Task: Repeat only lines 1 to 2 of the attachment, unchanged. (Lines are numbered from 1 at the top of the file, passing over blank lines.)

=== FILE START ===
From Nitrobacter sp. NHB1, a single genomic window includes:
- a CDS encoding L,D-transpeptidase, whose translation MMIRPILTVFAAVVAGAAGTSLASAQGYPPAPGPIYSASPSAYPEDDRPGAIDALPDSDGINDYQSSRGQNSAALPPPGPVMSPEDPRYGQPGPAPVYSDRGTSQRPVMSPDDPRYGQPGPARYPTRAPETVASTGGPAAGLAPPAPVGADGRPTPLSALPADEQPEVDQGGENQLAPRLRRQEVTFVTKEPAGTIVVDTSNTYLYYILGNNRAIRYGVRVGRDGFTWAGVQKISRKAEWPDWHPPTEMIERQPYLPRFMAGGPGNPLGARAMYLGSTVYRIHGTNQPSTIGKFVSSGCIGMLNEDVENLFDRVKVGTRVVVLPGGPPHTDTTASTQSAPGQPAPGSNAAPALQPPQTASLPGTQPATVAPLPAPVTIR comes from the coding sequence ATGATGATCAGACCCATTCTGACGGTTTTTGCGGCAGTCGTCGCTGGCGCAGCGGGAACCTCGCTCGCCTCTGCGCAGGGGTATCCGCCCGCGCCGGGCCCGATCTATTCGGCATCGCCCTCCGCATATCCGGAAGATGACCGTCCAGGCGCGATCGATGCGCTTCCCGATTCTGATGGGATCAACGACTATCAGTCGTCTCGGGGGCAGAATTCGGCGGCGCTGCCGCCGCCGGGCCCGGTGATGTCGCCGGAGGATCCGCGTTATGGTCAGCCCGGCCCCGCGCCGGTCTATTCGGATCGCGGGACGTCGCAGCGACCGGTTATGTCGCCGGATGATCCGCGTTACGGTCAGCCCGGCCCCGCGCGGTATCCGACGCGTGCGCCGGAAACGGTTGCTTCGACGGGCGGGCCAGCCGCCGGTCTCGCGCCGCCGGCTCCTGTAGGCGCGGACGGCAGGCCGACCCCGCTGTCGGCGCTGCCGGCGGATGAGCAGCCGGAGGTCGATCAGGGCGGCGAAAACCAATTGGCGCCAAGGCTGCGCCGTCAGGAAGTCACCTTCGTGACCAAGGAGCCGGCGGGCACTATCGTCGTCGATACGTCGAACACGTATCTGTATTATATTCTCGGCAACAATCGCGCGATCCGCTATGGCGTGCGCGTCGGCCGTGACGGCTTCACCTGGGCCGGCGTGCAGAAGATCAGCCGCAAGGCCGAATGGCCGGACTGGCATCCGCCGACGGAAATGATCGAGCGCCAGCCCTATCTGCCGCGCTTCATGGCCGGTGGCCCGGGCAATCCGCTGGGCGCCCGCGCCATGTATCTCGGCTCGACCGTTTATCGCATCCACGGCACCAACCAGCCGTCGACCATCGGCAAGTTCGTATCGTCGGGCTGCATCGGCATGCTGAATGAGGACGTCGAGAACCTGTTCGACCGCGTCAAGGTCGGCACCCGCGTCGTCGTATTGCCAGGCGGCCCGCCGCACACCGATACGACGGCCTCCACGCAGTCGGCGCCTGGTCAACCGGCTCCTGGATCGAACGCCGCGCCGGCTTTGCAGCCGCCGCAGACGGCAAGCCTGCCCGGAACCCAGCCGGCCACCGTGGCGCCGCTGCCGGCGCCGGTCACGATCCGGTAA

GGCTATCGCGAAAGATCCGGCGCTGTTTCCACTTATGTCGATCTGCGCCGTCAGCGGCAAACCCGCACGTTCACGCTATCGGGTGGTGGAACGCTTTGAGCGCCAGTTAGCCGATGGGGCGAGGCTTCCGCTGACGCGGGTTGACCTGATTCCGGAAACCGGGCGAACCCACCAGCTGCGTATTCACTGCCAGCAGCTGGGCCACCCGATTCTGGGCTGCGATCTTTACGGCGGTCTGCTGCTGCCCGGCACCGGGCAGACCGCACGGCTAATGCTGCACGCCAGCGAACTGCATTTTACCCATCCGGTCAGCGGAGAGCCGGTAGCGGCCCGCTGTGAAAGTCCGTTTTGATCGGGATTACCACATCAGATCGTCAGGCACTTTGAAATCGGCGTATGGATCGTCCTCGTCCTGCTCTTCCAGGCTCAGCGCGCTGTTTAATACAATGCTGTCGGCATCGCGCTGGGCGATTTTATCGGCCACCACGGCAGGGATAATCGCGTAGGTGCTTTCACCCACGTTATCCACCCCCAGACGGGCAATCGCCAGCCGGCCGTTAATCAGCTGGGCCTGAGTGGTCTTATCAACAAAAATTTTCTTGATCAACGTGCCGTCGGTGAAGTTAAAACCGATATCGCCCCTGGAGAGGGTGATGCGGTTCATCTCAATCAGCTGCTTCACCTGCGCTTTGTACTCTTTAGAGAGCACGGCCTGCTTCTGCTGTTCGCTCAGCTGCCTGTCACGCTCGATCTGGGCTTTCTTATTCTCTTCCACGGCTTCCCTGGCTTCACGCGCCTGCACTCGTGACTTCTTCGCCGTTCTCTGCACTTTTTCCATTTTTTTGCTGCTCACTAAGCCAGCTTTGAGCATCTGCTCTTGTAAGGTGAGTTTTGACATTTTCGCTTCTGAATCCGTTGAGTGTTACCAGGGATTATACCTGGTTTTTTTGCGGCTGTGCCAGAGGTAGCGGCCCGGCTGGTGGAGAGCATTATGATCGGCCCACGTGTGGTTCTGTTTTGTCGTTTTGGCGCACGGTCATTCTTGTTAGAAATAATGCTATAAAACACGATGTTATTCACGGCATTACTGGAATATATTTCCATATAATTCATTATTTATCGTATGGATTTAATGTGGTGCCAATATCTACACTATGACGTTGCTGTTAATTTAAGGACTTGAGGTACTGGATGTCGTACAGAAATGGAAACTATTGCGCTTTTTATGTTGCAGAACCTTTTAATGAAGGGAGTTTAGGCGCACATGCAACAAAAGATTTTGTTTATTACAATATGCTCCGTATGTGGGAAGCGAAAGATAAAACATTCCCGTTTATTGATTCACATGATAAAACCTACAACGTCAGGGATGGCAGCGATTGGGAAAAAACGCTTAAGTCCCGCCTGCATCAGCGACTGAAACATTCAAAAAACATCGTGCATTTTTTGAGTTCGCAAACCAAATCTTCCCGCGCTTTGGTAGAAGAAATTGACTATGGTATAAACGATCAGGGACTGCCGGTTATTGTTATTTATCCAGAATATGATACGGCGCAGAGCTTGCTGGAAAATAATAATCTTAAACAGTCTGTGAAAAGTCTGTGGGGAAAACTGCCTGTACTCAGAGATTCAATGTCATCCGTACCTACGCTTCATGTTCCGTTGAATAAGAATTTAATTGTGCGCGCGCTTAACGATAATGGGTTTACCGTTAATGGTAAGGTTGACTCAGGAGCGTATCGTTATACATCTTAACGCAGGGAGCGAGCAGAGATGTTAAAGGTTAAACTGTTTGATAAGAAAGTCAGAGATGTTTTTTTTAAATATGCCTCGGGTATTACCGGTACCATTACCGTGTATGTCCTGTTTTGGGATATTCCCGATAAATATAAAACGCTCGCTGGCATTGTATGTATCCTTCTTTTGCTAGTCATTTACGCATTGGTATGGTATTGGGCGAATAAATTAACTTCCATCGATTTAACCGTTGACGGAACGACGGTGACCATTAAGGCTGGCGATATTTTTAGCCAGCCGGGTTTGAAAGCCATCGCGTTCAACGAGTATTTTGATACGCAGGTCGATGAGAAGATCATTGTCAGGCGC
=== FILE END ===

From Nitrobacter sp. NHB1, a single genomic window includes:
- a CDS encoding L,D-transpeptidase, whose translation MMIRPILTVFAAVVAGAAGTSLASAQGYPPAPGPIYSASPSAYPEDDRPGAIDALPDSDGINDYQSSRGQNSAALPPPGPVMSPEDPRYGQPGPAPVYSDRGTSQRPVMSPDDPRYGQPGPARYPTRAPETVASTGGPAAGLAPPAPVGADGRPTPLSALPADEQPEVDQGGENQLAPRLRRQEVTFVTKEPAGTIVVDTSNTYLYYILGNNRAIRYGVRVGRDGFTWAGVQKISRKAEWPDWHPPTEMIERQPYLPRFMAGGPGNPLGARAMYLGSTVYRIHGTNQPSTIGKFVSSGCIGMLNEDVENLFDRVKVGTRVVVLPGGPPHTDTTASTQSAPGQPAPGSNAAPALQPPQTASLPGTQPATVAPLPAPVTIR comes from the coding sequence ATGATGATCAGACCCATTCTGACGGTTTTTGCGGCAGTCGTCGCTGGCGCAGCGGGAACCTCGCTCGCCTCTGCGCAGGGGTATCCGCCCGCGCCGGGCCCGATCTATTCGGCATCGCCCTCCGCATATCCGGAAGATGACCGTCCAGGCGCGATCGATGCGCTTCCCGATTCTGATGGGATCAACGACTATCAGTCGTCTCGGGGGCAGAATTCGGCGGCGCTGCCGCCGCCGGGCCCGGTGATGTCGCCGGAGGATCCGCGTTATGGTCAGCCCGGCCCCGCGCCGGTCTATTCGGATCGCGGGACGTCGCAGCGACCGGTTATGTCGCCGGATGATCCGCGTTACGGTCAGCCCGGCCCCGCGCGGTATCCGACGCGTGCGCCGGAAACGGTTGCTTCGACGGGCGGGCCAGCCGCCGGTCTCGCGCCGCCGGCTCCTGTAGGCGCGGACGGCAGGCCGACCCCGCTGTCGGCGCTGCCGGCGGATGAGCAGCCGGAGGTCGATCAGGGCGGCGAAAACCAATTGGCGCCAAGGCTGCGCCGTCAGGAAGTCACCTTCGTGACCAAGGAGCCGGCGGGCACTATCGTCGTCGATACGTCGAACACGTATCTGTATTATATTCTCGGCAACAATCGCGCGATCCGCTATGGCGTGCGCGTCGGCCGTGACGGCTTCACCTGGGCCGGCGTGCAGAAGATCAGCCGCAAGGCCGAATGGCCGGACTGGCATCCGCCGACGGAAATGATCGAGCGCCAGCCCTATCTGCCGCGCTTCATGGCCGGTGGCCCGGGCAATCCGCTGGGCGCCCGCGCCATGTATCTCGGCTCGACCGTTTATCGCATCCACGGCACCAACCAGCCGTCGACCATCGGCAAGTTCGTATCGTCGGGCTGCATCGGCATGCTGAATGAGGACGTCGAGAACCTGTTCGACCGCGTCAAGGTCGGCACCCGCGTCGTCGTATTGCCAGGCGGCCCGCCGCACACCGATACGACGGCCTCCACGCAGTCGGCGCCTGGTCAACCGGCTCCTGGATCGAACGCCGCGCCGGCTTTGCAGCCGCCGCAGACGGCAAGCCTGCCCGGAACCCAGCCGGCCACCGTGGCGCCGCTGCCGGCGCCGGTCACGATCCGGTAA